The proposed Regulations also suggests to amend Regulation (EC) 1901/2006 to enable the application for SPC paediatric extensions through the centralised procedure (for national and unitary SPCs).
In its second set of regulations, the European Commission also suggests the parallel implementation of a “unitary SPC”, which would be applied for on the basis of European patents with a unitary effect (“unitary patents”). Such a new system is described in the proposal for a New Regulation for SPCs on medicinal products and plant protection products.
For such SPC application, the new centralised procedure described above also applies. The opinion of the EUIPO panel will thus lead to the grant of a unitary SPC with a uniform effect in all the EU Member States in which the basic patent has unitary effect (17 States to date).
Of note, holders of a European patent with a unitary effect will be able to file a ‘combined application' with a view to the grant of both a unitary SPC (which would have effect in the 17 Member States which have ratified the UPCA) and national SPC for additional Member States not covered by the unitary patent.
The new Regulation would thus be fully aligned with Regulation 1257/2012 and the UPCA, and unitary SPCs would be litigated in the UPC just like their basic patents. It is expected that the UPCA will be amended to include unitary SPCs in its scope.
After the grant of a unitary SPC, third parties will also be able to challenge the validity of the SPC by initiating an action for a declaration of invalidity before the EUIPO. Related decisions can also be appealed to the Boards of Appeal and eventually to the General Court. The Proposals also address the interplay with counterclaims for a declaration of invalidity that could be brought against a unitary SPC before the competent court (including the UPC provided that the UPCA is amended accordingly).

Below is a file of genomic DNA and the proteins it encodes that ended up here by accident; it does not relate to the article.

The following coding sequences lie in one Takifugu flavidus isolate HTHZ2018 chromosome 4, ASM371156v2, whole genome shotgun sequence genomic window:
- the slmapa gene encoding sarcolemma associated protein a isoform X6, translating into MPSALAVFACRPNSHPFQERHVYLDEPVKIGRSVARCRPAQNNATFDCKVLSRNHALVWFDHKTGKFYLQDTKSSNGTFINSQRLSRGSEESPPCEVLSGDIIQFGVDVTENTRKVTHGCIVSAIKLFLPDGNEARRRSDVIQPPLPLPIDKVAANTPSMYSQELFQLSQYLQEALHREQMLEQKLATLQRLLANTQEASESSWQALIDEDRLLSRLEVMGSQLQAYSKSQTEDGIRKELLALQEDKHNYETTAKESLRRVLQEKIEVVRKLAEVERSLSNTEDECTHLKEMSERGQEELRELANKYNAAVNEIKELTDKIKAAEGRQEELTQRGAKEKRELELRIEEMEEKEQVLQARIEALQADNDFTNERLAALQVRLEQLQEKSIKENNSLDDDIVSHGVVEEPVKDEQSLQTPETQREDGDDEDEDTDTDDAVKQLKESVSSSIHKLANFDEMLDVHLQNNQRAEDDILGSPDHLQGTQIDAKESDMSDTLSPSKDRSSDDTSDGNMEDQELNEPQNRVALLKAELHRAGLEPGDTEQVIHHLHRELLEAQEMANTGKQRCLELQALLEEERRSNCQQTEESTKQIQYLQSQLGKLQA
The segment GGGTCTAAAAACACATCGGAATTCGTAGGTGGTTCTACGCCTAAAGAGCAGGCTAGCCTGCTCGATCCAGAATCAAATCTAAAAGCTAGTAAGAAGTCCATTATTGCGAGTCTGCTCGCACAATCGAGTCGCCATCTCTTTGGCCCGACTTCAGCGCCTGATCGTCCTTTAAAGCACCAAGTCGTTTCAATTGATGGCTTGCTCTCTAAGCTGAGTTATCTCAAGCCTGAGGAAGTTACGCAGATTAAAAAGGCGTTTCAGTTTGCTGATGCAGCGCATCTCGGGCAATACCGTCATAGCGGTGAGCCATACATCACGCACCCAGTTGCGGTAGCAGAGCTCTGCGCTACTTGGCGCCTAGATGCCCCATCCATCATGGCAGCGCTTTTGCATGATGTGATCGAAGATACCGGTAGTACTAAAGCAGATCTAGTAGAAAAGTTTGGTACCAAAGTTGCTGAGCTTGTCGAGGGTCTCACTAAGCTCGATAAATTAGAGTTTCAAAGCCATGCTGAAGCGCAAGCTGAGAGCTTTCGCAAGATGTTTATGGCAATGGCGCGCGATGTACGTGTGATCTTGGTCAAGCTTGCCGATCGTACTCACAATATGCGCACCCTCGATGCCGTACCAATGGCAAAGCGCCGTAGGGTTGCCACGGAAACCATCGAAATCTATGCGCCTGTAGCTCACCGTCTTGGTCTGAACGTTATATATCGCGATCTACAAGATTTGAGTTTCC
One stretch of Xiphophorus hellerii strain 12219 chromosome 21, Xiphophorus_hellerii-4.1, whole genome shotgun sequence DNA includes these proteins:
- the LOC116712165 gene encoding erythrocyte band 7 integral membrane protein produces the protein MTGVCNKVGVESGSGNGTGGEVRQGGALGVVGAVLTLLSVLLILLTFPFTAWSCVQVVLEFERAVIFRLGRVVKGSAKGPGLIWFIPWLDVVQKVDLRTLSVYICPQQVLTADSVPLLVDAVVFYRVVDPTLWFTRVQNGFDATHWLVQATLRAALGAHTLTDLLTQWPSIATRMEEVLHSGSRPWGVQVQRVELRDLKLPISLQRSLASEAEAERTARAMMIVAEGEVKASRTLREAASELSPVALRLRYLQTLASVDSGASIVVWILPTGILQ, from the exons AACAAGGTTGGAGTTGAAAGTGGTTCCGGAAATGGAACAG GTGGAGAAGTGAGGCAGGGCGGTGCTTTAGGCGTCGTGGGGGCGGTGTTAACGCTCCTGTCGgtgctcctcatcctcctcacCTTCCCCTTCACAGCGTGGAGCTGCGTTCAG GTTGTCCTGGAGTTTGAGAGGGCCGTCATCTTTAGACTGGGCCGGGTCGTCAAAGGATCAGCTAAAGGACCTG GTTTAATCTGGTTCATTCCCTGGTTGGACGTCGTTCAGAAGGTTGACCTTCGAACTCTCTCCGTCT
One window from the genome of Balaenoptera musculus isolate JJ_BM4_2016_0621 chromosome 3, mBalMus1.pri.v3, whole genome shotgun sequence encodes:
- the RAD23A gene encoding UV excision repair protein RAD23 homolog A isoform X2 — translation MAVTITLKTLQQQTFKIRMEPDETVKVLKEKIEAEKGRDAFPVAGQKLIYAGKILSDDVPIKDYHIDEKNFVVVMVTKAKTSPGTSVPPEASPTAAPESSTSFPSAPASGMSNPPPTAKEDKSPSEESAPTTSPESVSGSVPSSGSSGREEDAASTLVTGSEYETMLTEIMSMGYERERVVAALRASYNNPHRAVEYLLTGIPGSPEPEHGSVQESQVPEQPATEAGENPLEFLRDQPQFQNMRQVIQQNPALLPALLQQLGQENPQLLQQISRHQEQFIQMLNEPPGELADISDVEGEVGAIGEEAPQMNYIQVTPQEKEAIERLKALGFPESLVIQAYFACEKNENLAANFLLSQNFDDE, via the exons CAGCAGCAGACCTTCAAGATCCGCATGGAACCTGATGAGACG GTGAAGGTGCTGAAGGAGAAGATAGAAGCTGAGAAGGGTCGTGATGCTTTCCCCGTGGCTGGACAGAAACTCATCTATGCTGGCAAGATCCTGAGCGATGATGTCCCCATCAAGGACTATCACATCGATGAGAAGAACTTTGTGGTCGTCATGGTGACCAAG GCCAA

Expected benefits of the Proposals
In line with its IP Action Plan, the European Commission expects the implementation of the four proposals to “tackle the remaining fragmentation of the EU’s IP system”, and improve transparency and legal certainty by notably providing for a more consistent case-law on SPCs.
The Proposals also suggest to implement a central database with the EUIPO which would gather all the data collected and stored by the office from applicants and third parties (e.g. third party observations).
This improved harmonisation mostly aims at hastening generic/biosimilar entry by facilitating their information on the current SPC protection across the EU and planning their product launches.
The Proposals are also expected to involve cost reductions for SPC applicants, with estimated savings of 137,000 EUR for a 5-year protection in all 27 EU Member States.
In terms of next steps, the proposed Regulations will now be discussed by the European Parliament and the Council of the European Union in view of their potential adoption and entry into force.
1 As resulting from a Summary of the replies to the public consultation on SPCs and patent research exemption, a Study on the legal aspects of Supplementary Protection Certificates in the EU written by the Max Plank Institute, and a Study on the economic impact of supplementary protection certificates, pharmaceutical incentives and rewards in Europe